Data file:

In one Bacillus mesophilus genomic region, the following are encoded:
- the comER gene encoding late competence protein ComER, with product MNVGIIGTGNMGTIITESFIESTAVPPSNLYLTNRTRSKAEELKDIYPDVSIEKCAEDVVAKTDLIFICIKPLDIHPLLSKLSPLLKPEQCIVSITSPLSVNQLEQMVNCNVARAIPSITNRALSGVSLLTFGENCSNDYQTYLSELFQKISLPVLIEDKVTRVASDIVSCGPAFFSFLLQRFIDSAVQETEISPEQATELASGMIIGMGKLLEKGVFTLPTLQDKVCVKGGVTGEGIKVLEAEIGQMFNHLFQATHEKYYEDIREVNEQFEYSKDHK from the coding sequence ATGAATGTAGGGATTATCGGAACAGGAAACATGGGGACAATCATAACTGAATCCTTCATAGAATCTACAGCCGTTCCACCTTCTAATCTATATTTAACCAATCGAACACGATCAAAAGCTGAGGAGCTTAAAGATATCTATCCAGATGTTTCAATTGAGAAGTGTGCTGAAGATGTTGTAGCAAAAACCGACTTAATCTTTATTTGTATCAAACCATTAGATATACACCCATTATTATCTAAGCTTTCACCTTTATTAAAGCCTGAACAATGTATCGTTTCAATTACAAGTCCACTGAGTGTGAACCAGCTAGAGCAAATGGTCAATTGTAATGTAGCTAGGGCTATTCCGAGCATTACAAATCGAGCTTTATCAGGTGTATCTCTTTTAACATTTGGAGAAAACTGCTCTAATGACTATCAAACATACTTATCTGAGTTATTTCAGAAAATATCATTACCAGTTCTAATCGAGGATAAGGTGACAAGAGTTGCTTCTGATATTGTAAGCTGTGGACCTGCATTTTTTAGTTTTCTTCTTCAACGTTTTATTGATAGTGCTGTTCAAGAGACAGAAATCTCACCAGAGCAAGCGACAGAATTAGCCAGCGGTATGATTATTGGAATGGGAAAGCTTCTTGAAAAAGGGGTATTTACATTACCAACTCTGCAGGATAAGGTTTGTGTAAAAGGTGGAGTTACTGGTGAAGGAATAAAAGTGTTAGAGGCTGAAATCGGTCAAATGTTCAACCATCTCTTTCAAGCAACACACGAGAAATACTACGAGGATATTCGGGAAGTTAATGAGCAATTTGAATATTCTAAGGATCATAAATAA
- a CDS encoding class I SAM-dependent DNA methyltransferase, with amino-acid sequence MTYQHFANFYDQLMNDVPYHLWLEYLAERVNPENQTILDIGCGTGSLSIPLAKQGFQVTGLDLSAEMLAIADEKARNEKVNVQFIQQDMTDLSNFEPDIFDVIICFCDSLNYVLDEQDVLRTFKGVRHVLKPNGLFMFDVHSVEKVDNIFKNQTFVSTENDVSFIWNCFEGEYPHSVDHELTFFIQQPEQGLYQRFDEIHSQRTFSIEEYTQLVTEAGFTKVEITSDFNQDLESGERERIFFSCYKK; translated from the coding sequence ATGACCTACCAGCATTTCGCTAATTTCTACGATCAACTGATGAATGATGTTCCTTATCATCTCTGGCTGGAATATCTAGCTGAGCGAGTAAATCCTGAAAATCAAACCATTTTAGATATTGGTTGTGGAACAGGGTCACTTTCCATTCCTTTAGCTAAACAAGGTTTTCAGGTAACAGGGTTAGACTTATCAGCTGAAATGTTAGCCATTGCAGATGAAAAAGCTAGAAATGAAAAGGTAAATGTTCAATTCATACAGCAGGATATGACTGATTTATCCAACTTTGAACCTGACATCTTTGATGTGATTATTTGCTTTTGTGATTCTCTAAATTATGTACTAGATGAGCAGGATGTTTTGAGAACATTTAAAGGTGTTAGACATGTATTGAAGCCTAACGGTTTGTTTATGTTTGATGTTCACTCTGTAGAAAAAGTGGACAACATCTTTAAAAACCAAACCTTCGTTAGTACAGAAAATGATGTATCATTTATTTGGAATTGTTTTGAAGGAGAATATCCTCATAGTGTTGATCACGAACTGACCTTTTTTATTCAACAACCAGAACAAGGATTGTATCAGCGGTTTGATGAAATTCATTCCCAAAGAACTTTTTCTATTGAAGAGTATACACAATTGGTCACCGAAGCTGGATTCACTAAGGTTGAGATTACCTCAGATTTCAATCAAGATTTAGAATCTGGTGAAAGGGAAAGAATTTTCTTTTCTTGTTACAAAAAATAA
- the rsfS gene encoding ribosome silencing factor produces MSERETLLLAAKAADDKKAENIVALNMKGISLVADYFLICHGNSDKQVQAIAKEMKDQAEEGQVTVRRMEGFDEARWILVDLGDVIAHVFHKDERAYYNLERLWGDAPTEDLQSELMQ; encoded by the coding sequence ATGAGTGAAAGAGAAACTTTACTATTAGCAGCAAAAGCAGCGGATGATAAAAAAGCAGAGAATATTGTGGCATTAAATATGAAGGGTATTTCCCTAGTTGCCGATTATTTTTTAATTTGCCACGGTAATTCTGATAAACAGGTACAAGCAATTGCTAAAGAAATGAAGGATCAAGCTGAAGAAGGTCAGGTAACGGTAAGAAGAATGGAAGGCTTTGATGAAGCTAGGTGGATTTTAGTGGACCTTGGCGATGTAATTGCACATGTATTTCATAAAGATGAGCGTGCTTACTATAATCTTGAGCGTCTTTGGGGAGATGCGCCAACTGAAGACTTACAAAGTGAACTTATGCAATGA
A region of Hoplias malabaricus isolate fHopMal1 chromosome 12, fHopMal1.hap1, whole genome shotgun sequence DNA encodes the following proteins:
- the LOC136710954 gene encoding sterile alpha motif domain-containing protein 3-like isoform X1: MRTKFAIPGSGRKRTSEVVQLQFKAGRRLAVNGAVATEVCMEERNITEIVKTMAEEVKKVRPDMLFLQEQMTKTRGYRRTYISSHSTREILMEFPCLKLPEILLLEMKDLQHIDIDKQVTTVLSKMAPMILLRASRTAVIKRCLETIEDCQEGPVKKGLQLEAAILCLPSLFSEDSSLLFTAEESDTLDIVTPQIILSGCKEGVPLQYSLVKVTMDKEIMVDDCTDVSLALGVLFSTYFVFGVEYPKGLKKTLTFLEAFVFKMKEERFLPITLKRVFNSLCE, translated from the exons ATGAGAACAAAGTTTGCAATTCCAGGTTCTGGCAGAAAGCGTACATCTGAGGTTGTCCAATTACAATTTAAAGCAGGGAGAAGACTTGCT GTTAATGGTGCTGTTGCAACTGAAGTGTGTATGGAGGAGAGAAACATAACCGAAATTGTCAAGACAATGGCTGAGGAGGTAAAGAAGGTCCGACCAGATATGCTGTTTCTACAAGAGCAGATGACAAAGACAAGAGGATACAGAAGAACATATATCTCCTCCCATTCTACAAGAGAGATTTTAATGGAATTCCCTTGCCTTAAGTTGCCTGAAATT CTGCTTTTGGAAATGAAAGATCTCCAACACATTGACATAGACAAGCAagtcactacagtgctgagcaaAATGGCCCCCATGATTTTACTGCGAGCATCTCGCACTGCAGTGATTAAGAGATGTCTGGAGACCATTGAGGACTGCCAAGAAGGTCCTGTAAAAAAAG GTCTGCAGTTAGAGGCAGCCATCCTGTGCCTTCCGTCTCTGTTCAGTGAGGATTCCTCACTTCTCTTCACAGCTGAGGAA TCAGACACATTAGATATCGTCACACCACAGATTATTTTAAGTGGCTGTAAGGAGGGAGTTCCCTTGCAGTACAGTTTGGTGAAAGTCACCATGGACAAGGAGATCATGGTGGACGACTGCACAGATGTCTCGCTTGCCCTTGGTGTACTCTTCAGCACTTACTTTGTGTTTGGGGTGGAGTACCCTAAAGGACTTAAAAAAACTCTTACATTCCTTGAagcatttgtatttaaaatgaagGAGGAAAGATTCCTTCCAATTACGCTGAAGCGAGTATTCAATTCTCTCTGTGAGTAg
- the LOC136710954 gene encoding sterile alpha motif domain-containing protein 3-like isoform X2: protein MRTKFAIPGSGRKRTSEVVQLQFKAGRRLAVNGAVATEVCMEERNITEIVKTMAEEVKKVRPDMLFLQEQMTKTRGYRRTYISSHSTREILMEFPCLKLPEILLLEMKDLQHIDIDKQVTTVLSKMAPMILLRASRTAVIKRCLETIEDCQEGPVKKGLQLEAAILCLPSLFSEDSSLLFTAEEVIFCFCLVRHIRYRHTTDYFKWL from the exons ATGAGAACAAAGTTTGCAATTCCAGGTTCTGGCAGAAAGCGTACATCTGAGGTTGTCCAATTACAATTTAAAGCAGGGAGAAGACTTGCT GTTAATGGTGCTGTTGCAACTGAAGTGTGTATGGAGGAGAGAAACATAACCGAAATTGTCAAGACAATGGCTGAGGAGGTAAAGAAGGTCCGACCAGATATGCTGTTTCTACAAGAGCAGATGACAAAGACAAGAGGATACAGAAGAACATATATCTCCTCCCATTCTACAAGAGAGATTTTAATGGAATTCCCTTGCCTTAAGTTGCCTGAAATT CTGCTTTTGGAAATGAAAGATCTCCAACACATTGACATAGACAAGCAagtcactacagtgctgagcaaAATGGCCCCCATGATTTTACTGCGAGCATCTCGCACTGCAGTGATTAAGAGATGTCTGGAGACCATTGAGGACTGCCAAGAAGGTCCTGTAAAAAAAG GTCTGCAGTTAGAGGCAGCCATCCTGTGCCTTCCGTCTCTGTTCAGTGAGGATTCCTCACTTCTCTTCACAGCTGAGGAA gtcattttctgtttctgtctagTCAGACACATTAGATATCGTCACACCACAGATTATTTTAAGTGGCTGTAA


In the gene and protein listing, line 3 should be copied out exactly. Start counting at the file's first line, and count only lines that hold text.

- a CDS encoding class I SAM-dependent DNA methyltransferase, with amino-acid sequence MTYQHFANFYDQLMNDVPYHLWLEYLAERVNPENQTILDIGCGTGSLSIPLAKQGFQVTGLDLSAEMLAIADEKARNEKVNVQFIQQDMTDLSNFEPDIFDVIICFCDSLNYVLDEQDVLRTFKGVRHVLKPNGLFMFDVHSVEKVDNIFKNQTFVSTENDVSFIWNCFEGEYPHSVDHELTFFIQQPEQGLYQRFDEIHSQRTFSIEEYTQLVTEAGFTKVEITSDFNQDLESGERERIFFSCYKK; translated from the coding sequence ATGACCTACCAGCATTTCGCTAATTTCTACGATCAACTGATGAATGATGTTCCTTATCATCTCTGGCTGGAATATCTAGCTGAGCGAGTAAATCCTGAAAATCAAACCATTTTAGATATTGGTTGTGGAACAGGGTCACTTTCCATTCCTTTAGCTAAACAAGGTTTTCAGGTAACAGGGTTAGACTTATCAGCTGAAATGTTAGCCATTGCAGATGAAAAAGCTAGAAATGAAAAGGTAAATGTTCAATTCATACAGCAGGATATGACTGATTTATCCAACTTTGAACCTGACATCTTTGATGTGATTATTTGCTTTTGTGATTCTCTAAATTATGTACTAGATGAGCAGGATGTTTTGAGAACATTTAAAGGTGTTAGACATGTATTGAAGCCTAACGGTTTGTTTATGTTTGATGTTCACTCTGTAGAAAAAGTGGACAACATCTTTAAAAACCAAACCTTCGTTAGTACAGAAAATGATGTATCATTTATTTGGAATTGTTTTGAAGGAGAATATCCTCATAGTGTTGATCACGAACTGACCTTTTTTATTCAACAACCAGAACAAGGATTGTATCAGCGGTTTGATGAAATTCATTCCCAAAGAACTTTTTCTATTGAAGAGTATACACAATTGGTCACCGAAGCTGGATTCACTAAGGTTGAGATTACCTCAGATTTCAATCAAGATTTAGAATCTGGTGAAAGGGAAAGAATTTTCTTTTCTTGTTACAAAAAATAA